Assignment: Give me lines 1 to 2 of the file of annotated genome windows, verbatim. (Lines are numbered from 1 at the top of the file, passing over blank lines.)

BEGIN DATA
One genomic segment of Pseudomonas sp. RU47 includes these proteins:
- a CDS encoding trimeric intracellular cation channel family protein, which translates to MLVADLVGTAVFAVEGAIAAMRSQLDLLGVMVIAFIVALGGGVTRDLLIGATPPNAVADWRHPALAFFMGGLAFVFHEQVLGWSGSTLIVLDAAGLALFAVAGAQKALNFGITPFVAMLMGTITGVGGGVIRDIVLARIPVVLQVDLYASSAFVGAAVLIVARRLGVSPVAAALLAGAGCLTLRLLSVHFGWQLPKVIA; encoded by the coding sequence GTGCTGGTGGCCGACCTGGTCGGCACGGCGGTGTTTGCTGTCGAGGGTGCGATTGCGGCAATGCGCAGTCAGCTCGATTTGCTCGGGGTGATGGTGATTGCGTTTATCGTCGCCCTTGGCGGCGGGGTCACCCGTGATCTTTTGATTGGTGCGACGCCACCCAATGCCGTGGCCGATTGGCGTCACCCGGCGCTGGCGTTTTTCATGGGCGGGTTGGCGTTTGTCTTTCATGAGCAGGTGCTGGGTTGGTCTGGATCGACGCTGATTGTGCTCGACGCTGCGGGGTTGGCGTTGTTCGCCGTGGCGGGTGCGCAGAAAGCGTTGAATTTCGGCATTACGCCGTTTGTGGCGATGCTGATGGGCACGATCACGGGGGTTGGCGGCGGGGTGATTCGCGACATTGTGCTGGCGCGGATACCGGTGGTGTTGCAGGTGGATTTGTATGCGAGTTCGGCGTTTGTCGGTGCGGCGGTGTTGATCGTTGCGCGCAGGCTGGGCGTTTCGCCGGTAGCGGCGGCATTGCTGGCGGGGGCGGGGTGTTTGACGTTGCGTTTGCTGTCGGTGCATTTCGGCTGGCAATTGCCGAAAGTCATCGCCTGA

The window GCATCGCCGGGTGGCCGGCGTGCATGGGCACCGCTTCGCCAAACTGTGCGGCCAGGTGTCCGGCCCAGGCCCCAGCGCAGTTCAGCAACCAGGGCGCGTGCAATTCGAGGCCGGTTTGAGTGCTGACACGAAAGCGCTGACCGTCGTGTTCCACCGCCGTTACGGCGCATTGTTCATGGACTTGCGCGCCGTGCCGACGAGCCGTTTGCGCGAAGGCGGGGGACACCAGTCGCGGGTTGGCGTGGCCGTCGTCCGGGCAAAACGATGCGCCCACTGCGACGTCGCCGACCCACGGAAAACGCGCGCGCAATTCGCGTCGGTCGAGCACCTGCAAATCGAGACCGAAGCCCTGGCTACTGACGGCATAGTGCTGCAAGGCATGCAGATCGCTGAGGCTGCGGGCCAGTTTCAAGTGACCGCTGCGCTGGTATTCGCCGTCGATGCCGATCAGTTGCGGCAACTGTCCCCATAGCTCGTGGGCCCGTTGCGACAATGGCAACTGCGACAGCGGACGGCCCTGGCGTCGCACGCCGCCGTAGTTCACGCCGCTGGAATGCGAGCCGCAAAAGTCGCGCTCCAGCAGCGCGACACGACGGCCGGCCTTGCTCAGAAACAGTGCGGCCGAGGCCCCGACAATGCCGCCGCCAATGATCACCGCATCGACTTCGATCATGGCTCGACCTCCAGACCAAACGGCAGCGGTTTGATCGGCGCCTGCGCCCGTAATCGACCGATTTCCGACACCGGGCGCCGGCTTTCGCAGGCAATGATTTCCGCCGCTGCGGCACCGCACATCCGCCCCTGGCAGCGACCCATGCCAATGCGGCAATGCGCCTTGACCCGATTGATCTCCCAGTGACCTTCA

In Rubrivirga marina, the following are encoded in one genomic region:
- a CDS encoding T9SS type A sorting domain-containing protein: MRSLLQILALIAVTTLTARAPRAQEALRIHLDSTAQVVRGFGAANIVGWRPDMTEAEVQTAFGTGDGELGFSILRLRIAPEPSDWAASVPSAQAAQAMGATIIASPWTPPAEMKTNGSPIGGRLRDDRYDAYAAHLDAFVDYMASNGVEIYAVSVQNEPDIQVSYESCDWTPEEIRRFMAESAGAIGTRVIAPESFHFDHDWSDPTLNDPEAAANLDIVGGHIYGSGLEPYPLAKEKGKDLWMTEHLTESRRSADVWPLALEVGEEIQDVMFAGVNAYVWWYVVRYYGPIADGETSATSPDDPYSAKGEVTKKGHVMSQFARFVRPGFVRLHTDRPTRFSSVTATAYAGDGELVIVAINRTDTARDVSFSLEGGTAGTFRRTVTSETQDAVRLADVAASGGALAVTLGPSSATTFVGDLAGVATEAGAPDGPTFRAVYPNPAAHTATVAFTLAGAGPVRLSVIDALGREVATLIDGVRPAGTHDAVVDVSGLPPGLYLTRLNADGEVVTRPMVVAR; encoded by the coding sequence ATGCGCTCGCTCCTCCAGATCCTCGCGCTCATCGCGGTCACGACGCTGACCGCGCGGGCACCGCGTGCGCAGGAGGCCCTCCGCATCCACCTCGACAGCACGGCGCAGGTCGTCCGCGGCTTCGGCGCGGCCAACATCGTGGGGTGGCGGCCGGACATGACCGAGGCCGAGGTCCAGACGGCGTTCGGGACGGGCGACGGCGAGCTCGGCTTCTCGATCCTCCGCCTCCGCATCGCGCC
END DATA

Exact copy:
One genomic segment of Pseudomonas sp. RU47 includes these proteins:
- a CDS encoding trimeric intracellular cation channel family protein, which translates to MLVADLVGTAVFAVEGAIAAMRSQLDLLGVMVIAFIVALGGGVTRDLLIGATPPNAVADWRHPALAFFMGGLAFVFHEQVLGWSGSTLIVLDAAGLALFAVAGAQKALNFGITPFVAMLMGTITGVGGGVIRDIVLARIPVVLQVDLYASSAFVGAAVLIVARRLGVSPVAAALLAGAGCLTLRLLSVHFGWQLPKVIA; encoded by the coding sequence GTGCTGGTGGCCGACCTGGTCGGCACGGCGGTGTTTGCTGTCGAGGGTGCGATTGCGGCAATGCGCAGTCAGCTCGATTTGCTCGGGGTGATGGTGATTGCGTTTATCGTCGCCCTTGGCGGCGGGGTCACCCGTGATCTTTTGATTGGTGCGACGCCACCCAATGCCGTGGCCGATTGGCGTCACCCGGCGCTGGCGTTTTTCATGGGCGGGTTGGCGTTTGTCTTTCATGAGCAGGTGCTGGGTTGGTCTGGATCGACGCTGATTGTGCTCGACGCTGCGGGGTTGGCGTTGTTCGCCGTGGCGGGTGCGCAGAAAGCGTTGAATTTCGGCATTACGCCGTTTGTGGCGATGCTGATGGGCACGATCACGGGGGTTGGCGGCGGGGTGATTCGCGACATTGTGCTGGCGCGGATACCGGTGGTGTTGCAGGTGGATTTGTATGCGAGTTCGGCGTTTGTCGGTGCGGCGGTGTTGATCGTTGCGCGCAGGCTGGGCGTTTCGCCGGTAGCGGCGGCATTGCTGGCGGGGGCGGGGTGTTTGACGTTGCGTTTGCTGTCGGTGCATTTCGGCTGGCAATTGCCGAAAGTCATCGCCTGA